It is also hypothesized that if the medium surrounding the pathogen was water these stress inversions on the pathogen might be survivable for longer time-periods, but when the medium is disinfectant, as the fissures or fractures open on the rarefaction pressure cycle exposing the pathogen's inner contents to disinfectant, the following compressional pressure cycle forces the disinfectant into the cell's interior, thereby killing the cell.

The present apparatus exhibits a decontamination cycle employing a combination of water, ultrasonic pressure waves, and disinfectant in order to secure disinfection within a shorter time period than is possible with ultrasound and water alone or disinfectant alone, with the goal of taking less time to effect disinfection than current hospital procedures, which range typically from 12-30-minutes. The required disinfectant should exhibit a surface tension approaching that of water (72 dyne/cm) and a viscosity approaching that of water (0.01 poise) and exhibit germicidal action against the microorganisms listed above and those microorganisms appropriate to animals, and be non-flammable.

In fish farming applications, there is a difficulty with containing disinfectant in the ultrasonic therapy tank. Therefore disinfectant is not used to kill fish microorganisms. Instead, the necessary full ultrasonic dose effect (time and ultrasonic intensity) applicable to transient cavitation 100% microorganism kill is used.

In order to increase the spectrum of microorganism kill, it is intended that all patient germicidal cycles employ the wound therapy pulsed waveform with its duty factor set to low values (less than 0.4), sufficient to induce transient cavitation and the collapsing of very small bubbles.

Because decontamination is accomplished by the use of transient cavitation and not stable cavitation, the apparatus includes a number of patient precautionary or protection measures. The decontamination cycle is under microcomputer control, which dictates the following operational sequence.

By means of touchpads 12, 18, 22, etc., therapy tank 26 is automatically filled to preset levels and also emptied automatically (except in the case of fish). Ultrasonic decontamination cannot be accessed until wound treatment has been conducted and operator confirmation of patient or subject removal from the therapy tank 26. Microcomputer 24 determines readiness for wound treatment by noting that the wound treatment preset tank fill level and automatic water shut off is completed. After termination of the preset 15-minute wound treatment time, microcomputer 24 informs the operator via LCD 16 that therapy tank decontamination can take place and provides the necessary touchpad instructions via the LCD. The instructions include the appropriate decontamination information and an instruction requiring mandatory patient removal from the therapy tank 26 before decontamination can be initiated and requires touchpad confirmation of patient removal to be confirmed to microcomputer memory. After confirmation of patient removal, microcomputer 24 adds a specific volume and dilution of tap water and disinfectant to the therapy tank 26 then activates ultrasonic full-wave, equal-amplitude compressional and rarefaction and half-cycle compressional pressure waves sufficient to cause transient cavitation for the preset decontamination time period after which the microcomputer automatically switches off the ultrasound. For a fish decontamination cycle, disinfectant may not be employed due to the difficulty of containing disinfectant in the ultrasonic therapy tank. During the decontamination time period, audible and visual annunciators including a flashing LCD display are active, signifying an “operator precautionary” condition.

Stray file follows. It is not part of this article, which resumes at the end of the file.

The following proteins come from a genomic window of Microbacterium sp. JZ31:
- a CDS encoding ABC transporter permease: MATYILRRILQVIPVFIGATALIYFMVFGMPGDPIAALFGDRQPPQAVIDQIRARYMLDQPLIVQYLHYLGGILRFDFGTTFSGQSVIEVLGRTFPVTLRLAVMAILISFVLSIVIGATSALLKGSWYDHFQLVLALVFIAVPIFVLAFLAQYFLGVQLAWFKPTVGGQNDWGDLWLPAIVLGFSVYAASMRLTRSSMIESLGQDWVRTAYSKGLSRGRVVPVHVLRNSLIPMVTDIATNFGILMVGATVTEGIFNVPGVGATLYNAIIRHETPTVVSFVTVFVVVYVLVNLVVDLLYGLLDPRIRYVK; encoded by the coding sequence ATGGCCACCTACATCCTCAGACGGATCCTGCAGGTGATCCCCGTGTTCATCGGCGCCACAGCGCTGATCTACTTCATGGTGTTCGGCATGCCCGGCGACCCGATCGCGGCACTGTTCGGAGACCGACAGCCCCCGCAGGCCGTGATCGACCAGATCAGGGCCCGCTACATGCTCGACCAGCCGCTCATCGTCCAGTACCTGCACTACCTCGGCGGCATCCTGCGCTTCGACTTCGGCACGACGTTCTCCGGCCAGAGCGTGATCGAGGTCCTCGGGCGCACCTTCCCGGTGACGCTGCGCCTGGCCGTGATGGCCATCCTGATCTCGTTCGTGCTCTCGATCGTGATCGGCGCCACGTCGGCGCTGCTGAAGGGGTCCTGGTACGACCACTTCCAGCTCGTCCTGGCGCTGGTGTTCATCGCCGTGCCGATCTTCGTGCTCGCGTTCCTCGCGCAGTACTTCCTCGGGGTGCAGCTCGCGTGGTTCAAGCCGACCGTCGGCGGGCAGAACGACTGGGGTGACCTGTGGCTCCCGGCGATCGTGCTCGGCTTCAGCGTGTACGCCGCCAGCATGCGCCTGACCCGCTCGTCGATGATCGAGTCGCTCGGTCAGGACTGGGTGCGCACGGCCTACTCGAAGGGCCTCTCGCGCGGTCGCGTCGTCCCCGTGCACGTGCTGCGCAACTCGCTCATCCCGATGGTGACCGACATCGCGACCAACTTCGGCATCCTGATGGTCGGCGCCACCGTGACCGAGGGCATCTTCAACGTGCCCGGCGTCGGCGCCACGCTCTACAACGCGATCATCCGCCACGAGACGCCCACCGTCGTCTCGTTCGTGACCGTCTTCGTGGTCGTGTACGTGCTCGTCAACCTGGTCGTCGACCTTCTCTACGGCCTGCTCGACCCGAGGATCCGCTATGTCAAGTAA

After decontamination is completed, microcomputer 24 automatically drains tank 26 and requests via LCD 16 that the tank be rinsed with tap water and then dried with germ-free cloths or a thermal blow drier. Microcomputer 24 disconnects the system from electrical power after a preset time period.

Microcomputer 24, using its internal precision clock, synchronizes with a 30 or 60 kHz oscillator O1 to time an interval from a closing of switches K1 and K7 and an activating of amplifier A3 to a signaling of an adjustable-gain amplifier A2 by PZT detector X1 that transient or inertial cavitation has taken place, at which time the microcomputer places the resulting time into temporary memory then repeats the process for a total of ten times before calculating the average pulse repetition period. Using the average pulse repetition period, the calibration cycle (or program) next requires microcomputer 24, using its internal precision clock, to synchronize the 30 or 60 kHz oscillator O1 with a full-wave rectifier R1 to form a 0.8 duty factor pulse-train (see FIG. 2A) and then to close switches K1 and K7 which activates amplifier A3 until PZT detector XI signals the adjustable-gain amplifier A2 that transient or inertial cavitation has taken place, at which time the microcomputer compares the elapsed time from the activation of amplifier A3 until to the signaling by amplifier A2 that transient cavitation has occurred for the required time of 15 minutes.

Microcomputer 24 automatically resets the duty factor to a lower value and continues as described above until a duty factor value is attained that results in the required time of 15 minutes. The duty factor may be reset in increments of less than 0.1.